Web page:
The marijuana amotivational syndrome posits that cannabis use fosters apathy through the depletion of motivation-based constructs such as self-efficacy. The current study pursued a two-round design to rule out concomitant risk factors responsible for the connection from marijuana intake to lower general self-efficacy. College students (N = 505) completed measures of marijuana use, demographics (age, gender, and race), personality (extraversion, agreeableness, conscientiousness, openness, and neuroticism), other substance use (alcohol and tobacco), and general self-efficacy (initiative, effort, and persistence) in two assessments separated by a month. Hierarchical regression models found that marijuana use forecasted lower initiative and persistence, even after statistically ruling out 13 pertinent baseline covariates including demographics, personality traits, alcohol use, tobacco use, and self-efficacy subscales. A cross-lagged panel model involving initiative, effort, persistence, alcohol use, cigarette use, and marijuana use sought to unravel the temporal precedence of processes. Results showed that only marijuana (but not alcohol or tobacco) intake significantly and longitudinally prompted lower initiative and persistence. Furthermore, in the same model, the opposite temporal direction of events from lower general self-efficacy subscales to marijuana use was untenable. Findings provide partial support for the marijuana amotivational syndrome, underscore marijuana as a risk factor for decreased general self-efficacy, and offer implications and insights for marijuana prevention and future research.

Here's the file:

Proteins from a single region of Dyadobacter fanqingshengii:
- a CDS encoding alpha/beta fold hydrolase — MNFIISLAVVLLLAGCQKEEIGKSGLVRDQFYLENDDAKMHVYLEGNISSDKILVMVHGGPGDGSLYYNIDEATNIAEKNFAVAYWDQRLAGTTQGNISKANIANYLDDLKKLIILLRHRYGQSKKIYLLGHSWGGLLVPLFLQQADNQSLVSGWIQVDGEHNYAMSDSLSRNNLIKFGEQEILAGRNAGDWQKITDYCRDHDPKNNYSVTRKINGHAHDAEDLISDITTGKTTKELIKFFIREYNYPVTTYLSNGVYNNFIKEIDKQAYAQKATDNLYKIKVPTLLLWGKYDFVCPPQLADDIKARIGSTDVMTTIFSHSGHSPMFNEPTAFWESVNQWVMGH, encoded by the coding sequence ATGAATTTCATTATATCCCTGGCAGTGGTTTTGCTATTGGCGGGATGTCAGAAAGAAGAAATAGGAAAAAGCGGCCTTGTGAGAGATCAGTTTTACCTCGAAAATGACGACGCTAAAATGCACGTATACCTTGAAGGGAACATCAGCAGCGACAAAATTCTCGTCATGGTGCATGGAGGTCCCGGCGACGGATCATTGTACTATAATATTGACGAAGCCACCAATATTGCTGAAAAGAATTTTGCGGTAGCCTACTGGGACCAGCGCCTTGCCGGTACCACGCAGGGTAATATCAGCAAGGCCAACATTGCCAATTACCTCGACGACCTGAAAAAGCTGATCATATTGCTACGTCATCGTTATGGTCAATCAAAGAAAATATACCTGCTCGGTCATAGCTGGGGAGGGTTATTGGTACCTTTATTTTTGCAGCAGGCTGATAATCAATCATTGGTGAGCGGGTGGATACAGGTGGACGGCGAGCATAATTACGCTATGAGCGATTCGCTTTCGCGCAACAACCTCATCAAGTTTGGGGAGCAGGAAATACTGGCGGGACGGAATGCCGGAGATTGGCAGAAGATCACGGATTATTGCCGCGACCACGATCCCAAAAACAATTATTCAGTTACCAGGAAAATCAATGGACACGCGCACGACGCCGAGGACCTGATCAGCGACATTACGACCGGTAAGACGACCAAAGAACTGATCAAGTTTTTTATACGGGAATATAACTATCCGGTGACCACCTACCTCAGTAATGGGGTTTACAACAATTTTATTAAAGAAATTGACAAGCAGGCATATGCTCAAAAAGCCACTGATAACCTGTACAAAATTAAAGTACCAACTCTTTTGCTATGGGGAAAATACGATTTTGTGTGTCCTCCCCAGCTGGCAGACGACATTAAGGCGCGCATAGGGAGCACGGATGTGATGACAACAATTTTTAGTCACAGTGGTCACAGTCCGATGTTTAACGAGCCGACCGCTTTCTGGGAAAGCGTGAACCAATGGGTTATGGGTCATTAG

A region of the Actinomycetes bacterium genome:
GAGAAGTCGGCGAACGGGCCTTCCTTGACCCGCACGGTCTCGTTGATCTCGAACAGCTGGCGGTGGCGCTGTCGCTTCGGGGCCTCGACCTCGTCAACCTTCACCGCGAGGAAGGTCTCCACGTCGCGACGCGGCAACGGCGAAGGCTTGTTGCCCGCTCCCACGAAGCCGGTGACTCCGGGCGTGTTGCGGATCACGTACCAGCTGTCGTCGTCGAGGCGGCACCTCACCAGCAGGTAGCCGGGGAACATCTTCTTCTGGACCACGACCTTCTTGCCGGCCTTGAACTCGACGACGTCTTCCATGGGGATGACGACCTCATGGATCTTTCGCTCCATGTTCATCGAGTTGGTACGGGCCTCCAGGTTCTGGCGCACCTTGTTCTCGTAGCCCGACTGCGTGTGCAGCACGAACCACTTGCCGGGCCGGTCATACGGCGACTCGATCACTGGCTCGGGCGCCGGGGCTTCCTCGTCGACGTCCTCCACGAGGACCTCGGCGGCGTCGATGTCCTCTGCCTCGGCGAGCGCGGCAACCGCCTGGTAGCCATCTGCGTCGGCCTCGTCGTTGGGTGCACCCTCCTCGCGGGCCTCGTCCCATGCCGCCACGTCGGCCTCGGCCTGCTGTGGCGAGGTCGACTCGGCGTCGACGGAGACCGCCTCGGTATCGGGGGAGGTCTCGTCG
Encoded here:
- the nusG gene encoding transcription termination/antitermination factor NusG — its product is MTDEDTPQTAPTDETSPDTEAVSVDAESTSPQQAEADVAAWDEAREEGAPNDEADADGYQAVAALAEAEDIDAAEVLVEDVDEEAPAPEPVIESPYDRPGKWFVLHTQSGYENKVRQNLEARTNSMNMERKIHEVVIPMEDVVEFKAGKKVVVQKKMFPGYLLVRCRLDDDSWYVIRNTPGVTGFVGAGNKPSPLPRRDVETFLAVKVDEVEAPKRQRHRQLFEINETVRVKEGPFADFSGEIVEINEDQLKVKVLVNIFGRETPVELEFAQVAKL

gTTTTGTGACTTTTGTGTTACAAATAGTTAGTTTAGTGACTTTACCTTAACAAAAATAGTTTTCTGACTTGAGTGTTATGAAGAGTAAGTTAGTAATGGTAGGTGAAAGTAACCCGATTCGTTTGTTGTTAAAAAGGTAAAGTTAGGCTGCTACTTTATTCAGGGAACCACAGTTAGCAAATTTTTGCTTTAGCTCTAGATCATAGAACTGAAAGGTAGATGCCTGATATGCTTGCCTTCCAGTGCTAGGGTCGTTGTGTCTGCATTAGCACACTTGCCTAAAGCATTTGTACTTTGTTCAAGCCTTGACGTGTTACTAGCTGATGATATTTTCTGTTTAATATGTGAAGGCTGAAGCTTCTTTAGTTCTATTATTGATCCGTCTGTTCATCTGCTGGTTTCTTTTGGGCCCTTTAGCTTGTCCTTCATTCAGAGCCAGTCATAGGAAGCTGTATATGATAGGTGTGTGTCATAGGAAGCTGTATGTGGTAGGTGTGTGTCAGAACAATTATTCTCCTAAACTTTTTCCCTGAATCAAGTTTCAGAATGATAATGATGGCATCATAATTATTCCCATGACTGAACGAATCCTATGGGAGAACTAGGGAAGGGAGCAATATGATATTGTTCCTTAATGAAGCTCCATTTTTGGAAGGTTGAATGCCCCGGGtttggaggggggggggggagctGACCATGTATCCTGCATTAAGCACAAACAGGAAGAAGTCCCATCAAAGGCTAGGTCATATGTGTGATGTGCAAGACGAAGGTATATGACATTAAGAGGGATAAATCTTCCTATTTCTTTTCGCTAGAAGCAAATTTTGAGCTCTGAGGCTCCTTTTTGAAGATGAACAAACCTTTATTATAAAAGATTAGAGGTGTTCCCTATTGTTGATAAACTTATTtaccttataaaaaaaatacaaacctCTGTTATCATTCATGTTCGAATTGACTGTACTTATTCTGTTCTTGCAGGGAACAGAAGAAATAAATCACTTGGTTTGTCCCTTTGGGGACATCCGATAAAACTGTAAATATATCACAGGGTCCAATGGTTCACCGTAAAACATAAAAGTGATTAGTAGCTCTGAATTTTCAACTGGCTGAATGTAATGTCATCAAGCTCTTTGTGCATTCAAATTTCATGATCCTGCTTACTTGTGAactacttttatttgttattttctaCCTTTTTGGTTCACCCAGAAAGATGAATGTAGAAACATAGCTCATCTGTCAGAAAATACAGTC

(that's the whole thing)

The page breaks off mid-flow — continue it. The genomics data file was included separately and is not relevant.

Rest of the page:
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Manuscript preparation by the 1st author was supported by the NIH/NIAA Loan Repayment Program (L30 AA024314-01; PI: Lac). Manuscript preparation by the 2nd author was supported by the NIH Institutional National Research Service Award (T32 AA013525; PI: Riley) and the Intramural Research Program of the Eunice Kennedy Shriver National Institute of Child Health and Human Development.
Conflicts of Interest
The authors declare that they have no conflict of interest.
All procedures performed in studies involving human participants were in accordance with the ethical standards of the institutional and/or national research committee and with the 1964 Helsinki Declaration and its later amendments or comparable ethical standards. This article does not contain any studies with animals performed by any of the authors.
Informed consent was obtained from all individual participants included in the study.
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Lac, A., Luk, J.W. Testing the Amotivational Syndrome: Marijuana Use Longitudinally Predicts Lower Self-Efficacy Even After Controlling for Demographics, Personality, and Alcohol and Cigarette Use. Prev Sci 19, 117–126 (2018). https://doi.org/10.1007/s11121-017-0811-3
- Amotivational syndrome
- General self-efficacy
- Cross-lagged panel modeling